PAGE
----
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JQA, Chronicles of an American Diplomat: Dispatch 2

John Quincy’s introduction to Washington’s diplomacy came when the president invited him to a reception for a delegation of Chickasaw Indians. This was John Quincy’s first experience with the uneasy relations between the federal government and the various tribes along America’s frontier.

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Chronicles of an American Diplomat: John Quincy Adams

John Quincy Adams was born into politics and war. As a small child in Boston, John Quincy lived in a town under British occupation. From the heights near the family farm in Braintree, he and his mother Abigail witnessed the distant fire and smoke of the Battle of Bunker Hill in 1775. John Adams, while serving in the Continental Congress in Philadelphia, sent home to the family detailed reports of the move towards independence; and of the military resistance and diplomatic steps needed to sustain the revolution. He encouraged John Quincy and his other children to contemplate these profound events and to prepare themselves, as future statesmen, to meet the challenges to the new country.

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Henry Kissinger, A World Restored: Metternich, Castlereagh and the Problems of Peace, 1812-1822 (1957)

A World Restored: Metternich, Castlereagh and the Problem of Peace, 1812-1822, Kissinger's first book, was written in the early 1950s while Kissinger was a young doctoral student at Harvard. The book was initially not as famous or as influential as his later books. Its focus on diplomatic negotiations following the fall of Napoleon was seen by his peers as esoteric and out of tune with the times. In a world featuring nuclear weapons, why dissect the diplomatic wrangling of the 19th century? This view may have characterized the dissertation turned book at the time of its writing, but today Restored is widely regarded as essential reading for the student of strategy and diplomacy.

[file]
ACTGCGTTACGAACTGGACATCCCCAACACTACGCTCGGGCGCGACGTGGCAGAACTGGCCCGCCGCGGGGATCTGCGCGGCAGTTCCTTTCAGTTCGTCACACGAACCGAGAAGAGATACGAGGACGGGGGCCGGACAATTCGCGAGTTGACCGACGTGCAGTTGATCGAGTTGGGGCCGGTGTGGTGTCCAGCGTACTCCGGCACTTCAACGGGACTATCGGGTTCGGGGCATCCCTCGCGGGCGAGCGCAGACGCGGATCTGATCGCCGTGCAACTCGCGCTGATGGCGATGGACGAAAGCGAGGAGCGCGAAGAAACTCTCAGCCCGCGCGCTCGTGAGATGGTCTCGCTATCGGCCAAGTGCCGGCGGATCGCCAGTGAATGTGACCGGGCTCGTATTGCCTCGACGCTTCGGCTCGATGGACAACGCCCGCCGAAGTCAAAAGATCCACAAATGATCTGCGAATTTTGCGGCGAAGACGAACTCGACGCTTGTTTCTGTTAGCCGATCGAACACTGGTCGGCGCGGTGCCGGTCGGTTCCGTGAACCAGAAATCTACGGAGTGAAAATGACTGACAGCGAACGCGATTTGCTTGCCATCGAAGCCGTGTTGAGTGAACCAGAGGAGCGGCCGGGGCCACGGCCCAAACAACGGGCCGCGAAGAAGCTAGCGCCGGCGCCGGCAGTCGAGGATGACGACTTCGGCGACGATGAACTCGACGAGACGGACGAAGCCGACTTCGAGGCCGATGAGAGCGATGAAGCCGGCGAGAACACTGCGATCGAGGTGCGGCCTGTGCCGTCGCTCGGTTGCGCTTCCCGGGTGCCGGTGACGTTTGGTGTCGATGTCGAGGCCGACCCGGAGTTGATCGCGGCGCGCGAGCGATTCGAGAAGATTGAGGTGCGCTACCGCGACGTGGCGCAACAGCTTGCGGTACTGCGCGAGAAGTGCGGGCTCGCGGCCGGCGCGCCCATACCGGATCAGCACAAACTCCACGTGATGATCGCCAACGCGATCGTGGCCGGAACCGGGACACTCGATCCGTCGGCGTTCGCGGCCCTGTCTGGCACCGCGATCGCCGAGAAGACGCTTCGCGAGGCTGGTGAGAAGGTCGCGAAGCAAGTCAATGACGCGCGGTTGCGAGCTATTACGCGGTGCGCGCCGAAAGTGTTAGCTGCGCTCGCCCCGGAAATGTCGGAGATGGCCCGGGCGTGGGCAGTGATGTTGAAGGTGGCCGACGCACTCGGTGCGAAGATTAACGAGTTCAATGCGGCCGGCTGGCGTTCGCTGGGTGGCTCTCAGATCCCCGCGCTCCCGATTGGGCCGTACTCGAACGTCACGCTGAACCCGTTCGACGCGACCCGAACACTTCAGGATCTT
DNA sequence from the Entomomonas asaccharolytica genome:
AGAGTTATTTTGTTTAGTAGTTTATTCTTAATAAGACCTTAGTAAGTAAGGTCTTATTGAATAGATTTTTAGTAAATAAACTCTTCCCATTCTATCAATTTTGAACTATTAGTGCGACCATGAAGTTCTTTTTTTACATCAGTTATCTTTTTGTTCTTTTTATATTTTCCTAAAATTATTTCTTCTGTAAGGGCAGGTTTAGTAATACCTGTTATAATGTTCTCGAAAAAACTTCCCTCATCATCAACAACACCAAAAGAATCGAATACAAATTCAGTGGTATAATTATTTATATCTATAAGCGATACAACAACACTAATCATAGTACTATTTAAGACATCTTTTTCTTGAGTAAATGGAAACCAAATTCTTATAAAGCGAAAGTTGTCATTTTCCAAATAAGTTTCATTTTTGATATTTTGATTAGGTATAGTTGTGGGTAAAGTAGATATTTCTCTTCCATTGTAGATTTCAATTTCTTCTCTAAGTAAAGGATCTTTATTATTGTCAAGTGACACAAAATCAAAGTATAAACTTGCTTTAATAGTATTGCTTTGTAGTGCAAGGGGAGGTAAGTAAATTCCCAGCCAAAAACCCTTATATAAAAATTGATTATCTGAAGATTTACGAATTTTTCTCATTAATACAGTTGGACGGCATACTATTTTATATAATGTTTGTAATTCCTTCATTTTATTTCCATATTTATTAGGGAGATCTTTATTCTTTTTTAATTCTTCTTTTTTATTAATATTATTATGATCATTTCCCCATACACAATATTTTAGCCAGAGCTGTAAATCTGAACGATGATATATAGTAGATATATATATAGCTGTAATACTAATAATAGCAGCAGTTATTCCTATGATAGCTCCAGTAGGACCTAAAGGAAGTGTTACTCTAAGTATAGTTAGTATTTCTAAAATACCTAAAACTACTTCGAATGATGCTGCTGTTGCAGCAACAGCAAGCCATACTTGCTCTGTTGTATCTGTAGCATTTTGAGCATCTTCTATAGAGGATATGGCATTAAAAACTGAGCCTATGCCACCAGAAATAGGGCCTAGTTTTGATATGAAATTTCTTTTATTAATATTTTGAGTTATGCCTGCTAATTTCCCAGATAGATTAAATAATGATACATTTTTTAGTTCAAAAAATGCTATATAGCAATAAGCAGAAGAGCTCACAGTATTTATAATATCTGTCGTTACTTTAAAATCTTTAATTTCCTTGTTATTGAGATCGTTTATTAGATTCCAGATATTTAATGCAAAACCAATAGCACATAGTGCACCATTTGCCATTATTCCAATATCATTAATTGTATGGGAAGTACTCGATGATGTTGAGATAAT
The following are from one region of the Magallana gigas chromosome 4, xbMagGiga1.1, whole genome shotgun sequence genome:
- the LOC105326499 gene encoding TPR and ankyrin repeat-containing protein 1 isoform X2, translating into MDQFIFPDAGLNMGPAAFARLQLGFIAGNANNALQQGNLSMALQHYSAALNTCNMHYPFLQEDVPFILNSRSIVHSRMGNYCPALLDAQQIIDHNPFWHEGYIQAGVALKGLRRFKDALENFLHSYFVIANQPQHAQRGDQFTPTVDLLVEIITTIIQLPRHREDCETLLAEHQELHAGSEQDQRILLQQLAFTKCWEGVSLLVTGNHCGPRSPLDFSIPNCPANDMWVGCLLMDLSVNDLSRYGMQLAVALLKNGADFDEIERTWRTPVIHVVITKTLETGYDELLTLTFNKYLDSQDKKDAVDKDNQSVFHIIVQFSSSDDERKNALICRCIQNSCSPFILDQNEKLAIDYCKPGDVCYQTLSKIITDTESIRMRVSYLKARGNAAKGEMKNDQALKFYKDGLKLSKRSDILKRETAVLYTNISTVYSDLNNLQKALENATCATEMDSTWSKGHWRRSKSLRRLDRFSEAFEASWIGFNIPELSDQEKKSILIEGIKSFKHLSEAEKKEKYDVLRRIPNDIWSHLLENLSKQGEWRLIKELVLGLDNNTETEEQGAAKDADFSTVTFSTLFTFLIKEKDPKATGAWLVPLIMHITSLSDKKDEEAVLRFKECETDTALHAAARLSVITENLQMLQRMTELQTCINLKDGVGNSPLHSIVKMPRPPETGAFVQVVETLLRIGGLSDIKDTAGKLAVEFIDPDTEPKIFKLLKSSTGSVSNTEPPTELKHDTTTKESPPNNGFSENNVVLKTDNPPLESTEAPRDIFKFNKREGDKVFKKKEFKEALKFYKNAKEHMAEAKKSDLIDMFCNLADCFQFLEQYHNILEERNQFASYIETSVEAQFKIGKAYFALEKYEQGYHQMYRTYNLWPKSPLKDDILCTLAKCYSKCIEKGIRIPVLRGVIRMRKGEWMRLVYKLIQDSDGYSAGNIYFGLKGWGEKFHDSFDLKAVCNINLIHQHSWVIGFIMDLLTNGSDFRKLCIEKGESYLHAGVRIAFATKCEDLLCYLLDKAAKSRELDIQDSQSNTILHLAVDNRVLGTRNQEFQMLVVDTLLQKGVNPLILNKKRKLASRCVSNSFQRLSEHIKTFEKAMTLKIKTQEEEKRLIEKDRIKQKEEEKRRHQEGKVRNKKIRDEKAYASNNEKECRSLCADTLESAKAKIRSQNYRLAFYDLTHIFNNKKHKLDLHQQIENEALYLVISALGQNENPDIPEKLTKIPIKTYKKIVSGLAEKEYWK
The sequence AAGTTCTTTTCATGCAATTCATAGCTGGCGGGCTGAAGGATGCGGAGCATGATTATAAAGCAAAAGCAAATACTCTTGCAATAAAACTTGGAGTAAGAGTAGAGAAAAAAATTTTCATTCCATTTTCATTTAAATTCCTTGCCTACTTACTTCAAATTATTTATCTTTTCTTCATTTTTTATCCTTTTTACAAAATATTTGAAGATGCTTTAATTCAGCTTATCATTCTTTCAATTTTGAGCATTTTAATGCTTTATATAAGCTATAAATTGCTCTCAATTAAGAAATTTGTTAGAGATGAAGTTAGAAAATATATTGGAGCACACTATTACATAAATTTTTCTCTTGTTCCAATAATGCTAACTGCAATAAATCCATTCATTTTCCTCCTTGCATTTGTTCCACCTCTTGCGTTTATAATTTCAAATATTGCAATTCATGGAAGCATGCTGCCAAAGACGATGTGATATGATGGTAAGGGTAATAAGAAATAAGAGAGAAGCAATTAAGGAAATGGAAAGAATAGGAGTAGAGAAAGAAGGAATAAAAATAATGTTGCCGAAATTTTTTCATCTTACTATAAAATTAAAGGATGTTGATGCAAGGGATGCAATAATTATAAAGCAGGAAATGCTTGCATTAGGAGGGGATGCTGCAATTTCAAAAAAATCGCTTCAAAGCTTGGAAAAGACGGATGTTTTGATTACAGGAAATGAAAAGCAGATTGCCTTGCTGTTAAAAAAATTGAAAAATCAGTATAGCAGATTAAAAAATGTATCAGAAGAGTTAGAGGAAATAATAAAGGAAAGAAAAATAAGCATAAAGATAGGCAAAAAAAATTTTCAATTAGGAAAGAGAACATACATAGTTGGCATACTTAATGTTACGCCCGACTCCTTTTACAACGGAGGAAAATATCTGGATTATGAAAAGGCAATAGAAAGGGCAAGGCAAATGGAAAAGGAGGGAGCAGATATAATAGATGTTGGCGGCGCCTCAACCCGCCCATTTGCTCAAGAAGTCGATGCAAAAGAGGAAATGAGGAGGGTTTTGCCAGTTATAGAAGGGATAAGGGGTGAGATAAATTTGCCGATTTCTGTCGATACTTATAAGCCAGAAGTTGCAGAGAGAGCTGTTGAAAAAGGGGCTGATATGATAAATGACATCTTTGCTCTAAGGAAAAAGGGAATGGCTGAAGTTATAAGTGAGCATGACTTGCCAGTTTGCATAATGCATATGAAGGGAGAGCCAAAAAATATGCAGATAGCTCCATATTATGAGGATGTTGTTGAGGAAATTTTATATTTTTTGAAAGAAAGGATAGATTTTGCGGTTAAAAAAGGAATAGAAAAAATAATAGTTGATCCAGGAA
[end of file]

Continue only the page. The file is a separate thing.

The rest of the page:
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François de Callières, The Art of Diplomacy (1716)

In The Art of Diplomacy, secret diplomacy is considered as embedded in the art of negotiation. In this regard, Callières notes that secrecy is absolutely necessary for the generation of confidence and understanding. He advocates that secret negotiations could help maintain peace and thus are necessary to manage relationships between states. Callières believes that before a diplomat could progress towards a negotiated settlement of a dispute, confidence and confidentiality have to be established. He explains that “an able minister will take care that no man shall penetrate into his secret before the proper time.”

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Paul Seabury, The Wilhelmstrasse (1954)

The German Empire created by Bismarck inherited from Prussia a highly rationalized, professional trained, permanent bureaucracy, an important part of which was the Foreign Office (the Wilhelmstrasse). The prestige of this bureaucracy as a whole was enormous. Its personnel was recruited not only from the aristocracy but from the commercial and, later, industrial middle class. By the turn of the 20th century it represented an amalgam of the "liberal" nationalist and conservative elements of German society. The early Weimar Republic attempted to democratize German diplomacy by introducing "new blood" into lower career-service posts and appoint non-career officials into higher positions. The experiment failed.

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